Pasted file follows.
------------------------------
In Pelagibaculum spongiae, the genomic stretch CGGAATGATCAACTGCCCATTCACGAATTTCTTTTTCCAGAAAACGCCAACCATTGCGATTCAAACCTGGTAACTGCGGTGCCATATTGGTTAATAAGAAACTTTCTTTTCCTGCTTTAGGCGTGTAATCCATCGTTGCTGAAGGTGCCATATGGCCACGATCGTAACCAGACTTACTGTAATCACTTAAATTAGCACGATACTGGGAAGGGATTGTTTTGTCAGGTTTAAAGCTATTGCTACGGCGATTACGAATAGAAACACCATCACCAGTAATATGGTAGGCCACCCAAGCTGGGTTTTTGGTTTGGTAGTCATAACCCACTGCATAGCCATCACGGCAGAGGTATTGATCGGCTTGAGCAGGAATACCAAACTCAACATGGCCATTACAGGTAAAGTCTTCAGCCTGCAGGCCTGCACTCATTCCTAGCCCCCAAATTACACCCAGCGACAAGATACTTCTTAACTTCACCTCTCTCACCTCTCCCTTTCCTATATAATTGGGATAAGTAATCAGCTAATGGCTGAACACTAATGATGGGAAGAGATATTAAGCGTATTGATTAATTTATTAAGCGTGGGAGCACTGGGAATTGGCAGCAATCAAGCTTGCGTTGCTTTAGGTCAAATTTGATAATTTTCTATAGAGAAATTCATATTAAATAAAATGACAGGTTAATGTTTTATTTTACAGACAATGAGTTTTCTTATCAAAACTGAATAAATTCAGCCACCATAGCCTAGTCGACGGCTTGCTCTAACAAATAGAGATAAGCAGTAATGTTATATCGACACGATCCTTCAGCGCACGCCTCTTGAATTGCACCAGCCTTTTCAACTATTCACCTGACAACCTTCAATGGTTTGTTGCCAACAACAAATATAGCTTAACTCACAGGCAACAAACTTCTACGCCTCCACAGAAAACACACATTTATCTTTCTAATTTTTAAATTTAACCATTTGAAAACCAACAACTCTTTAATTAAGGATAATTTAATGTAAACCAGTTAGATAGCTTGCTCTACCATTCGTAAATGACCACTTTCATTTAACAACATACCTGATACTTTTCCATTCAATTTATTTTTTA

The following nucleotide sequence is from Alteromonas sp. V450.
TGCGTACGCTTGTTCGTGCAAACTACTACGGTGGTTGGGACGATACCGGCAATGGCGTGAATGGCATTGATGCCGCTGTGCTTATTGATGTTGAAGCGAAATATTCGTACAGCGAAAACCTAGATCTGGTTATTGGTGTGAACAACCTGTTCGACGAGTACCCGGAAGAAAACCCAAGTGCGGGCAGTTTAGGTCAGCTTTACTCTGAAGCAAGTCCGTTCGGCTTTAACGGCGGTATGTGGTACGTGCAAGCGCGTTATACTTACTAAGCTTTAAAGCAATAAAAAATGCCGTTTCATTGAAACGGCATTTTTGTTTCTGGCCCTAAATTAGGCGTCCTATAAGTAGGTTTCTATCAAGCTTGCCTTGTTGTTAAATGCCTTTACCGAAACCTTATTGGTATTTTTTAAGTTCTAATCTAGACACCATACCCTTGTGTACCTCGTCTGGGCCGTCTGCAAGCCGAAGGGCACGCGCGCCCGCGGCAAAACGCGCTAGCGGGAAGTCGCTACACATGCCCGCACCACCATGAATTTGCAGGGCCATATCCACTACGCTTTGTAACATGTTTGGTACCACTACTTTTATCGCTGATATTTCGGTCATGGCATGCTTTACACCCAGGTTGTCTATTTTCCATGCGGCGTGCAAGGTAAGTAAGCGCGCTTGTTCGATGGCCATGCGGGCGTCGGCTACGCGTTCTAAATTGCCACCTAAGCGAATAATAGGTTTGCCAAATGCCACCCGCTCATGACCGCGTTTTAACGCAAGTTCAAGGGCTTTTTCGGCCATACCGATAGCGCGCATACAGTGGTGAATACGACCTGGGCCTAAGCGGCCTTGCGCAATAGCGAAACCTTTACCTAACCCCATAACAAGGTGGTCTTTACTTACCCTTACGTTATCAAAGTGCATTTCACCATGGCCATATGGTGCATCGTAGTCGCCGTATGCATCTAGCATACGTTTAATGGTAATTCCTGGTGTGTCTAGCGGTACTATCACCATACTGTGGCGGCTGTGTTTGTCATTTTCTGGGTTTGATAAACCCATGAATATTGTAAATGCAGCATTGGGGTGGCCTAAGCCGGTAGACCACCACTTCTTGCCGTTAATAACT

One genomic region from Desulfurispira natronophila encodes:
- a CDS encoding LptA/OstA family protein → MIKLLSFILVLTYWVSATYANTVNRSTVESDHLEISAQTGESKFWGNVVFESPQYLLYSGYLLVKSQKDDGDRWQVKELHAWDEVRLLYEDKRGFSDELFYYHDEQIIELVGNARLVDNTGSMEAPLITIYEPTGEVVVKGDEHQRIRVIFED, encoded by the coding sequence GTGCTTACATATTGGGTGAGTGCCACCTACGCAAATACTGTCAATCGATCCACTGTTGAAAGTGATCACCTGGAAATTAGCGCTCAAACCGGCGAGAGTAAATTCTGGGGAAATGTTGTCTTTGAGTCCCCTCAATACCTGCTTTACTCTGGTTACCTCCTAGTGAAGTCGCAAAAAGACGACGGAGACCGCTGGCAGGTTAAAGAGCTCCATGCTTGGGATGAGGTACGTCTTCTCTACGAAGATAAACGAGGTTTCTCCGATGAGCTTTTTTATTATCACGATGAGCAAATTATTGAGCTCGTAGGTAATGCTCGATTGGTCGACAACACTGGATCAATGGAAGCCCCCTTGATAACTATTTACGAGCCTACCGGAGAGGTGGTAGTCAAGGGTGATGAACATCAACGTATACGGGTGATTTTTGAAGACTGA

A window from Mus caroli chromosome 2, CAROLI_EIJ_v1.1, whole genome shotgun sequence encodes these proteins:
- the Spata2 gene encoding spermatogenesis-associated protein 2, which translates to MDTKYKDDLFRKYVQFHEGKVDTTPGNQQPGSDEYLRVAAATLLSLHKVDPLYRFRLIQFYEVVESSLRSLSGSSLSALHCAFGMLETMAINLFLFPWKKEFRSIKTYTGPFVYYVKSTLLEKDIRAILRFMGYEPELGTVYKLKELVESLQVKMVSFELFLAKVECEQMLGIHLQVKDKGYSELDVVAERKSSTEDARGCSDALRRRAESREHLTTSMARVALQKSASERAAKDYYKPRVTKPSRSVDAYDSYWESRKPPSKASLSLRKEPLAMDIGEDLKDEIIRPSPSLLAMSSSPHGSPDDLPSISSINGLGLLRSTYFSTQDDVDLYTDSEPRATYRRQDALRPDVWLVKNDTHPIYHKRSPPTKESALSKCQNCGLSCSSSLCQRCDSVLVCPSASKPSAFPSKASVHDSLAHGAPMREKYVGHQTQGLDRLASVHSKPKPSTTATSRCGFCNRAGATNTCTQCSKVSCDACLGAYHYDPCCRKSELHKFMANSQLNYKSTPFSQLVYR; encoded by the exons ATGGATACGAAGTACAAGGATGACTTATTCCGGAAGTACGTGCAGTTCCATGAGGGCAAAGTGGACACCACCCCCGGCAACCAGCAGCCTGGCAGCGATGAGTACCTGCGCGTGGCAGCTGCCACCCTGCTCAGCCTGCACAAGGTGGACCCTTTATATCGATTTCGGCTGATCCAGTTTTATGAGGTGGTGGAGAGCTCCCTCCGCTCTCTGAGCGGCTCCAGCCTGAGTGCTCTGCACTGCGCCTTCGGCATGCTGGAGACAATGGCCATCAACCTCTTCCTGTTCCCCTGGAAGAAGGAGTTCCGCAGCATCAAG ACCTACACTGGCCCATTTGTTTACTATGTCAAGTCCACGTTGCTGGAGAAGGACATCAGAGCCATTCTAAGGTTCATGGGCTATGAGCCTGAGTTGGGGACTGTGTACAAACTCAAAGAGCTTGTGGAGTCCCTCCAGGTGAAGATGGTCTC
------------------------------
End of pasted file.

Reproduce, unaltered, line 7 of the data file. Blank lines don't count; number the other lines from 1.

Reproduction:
- the Spata2 gene encoding spermatogenesis-associated protein 2, which translates to MDTKYKDDLFRKYVQFHEGKVDTTPGNQQPGSDEYLRVAAATLLSLHKVDPLYRFRLIQFYEVVESSLRSLSGSSLSALHCAFGMLETMAINLFLFPWKKEFRSIKTYTGPFVYYVKSTLLEKDIRAILRFMGYEPELGTVYKLKELVESLQVKMVSFELFLAKVECEQMLGIHLQVKDKGYSELDVVAERKSSTEDARGCSDALRRRAESREHLTTSMARVALQKSASERAAKDYYKPRVTKPSRSVDAYDSYWESRKPPSKASLSLRKEPLAMDIGEDLKDEIIRPSPSLLAMSSSPHGSPDDLPSISSINGLGLLRSTYFSTQDDVDLYTDSEPRATYRRQDALRPDVWLVKNDTHPIYHKRSPPTKESALSKCQNCGLSCSSSLCQRCDSVLVCPSASKPSAFPSKASVHDSLAHGAPMREKYVGHQTQGLDRLASVHSKPKPSTTATSRCGFCNRAGATNTCTQCSKVSCDACLGAYHYDPCCRKSELHKFMANSQLNYKSTPFSQLVYR; encoded by the exons ATGGATACGAAGTACAAGGATGACTTATTCCGGAAGTACGTGCAGTTCCATGAGGGCAAAGTGGACACCACCCCCGGCAACCAGCAGCCTGGCAGCGATGAGTACCTGCGCGTGGCAGCTGCCACCCTGCTCAGCCTGCACAAGGTGGACCCTTTATATCGATTTCGGCTGATCCAGTTTTATGAGGTGGTGGAGAGCTCCCTCCGCTCTCTGAGCGGCTCCAGCCTGAGTGCTCTGCACTGCGCCTTCGGCATGCTGGAGACAATGGCCATCAACCTCTTCCTGTTCCCCTGGAAGAAGGAGTTCCGCAGCATCAAG ACCTACACTGGCCCATTTGTTTACTATGTCAAGTCCACGTTGCTGGAGAAGGACATCAGAGCCATTCTAAGGTTCATGGGCTATGAGCCTGAGTTGGGGACTGTGTACAAACTCAAAGAGCTTGTGGAGTCCCTCCAGGTGAAGATGGTCTC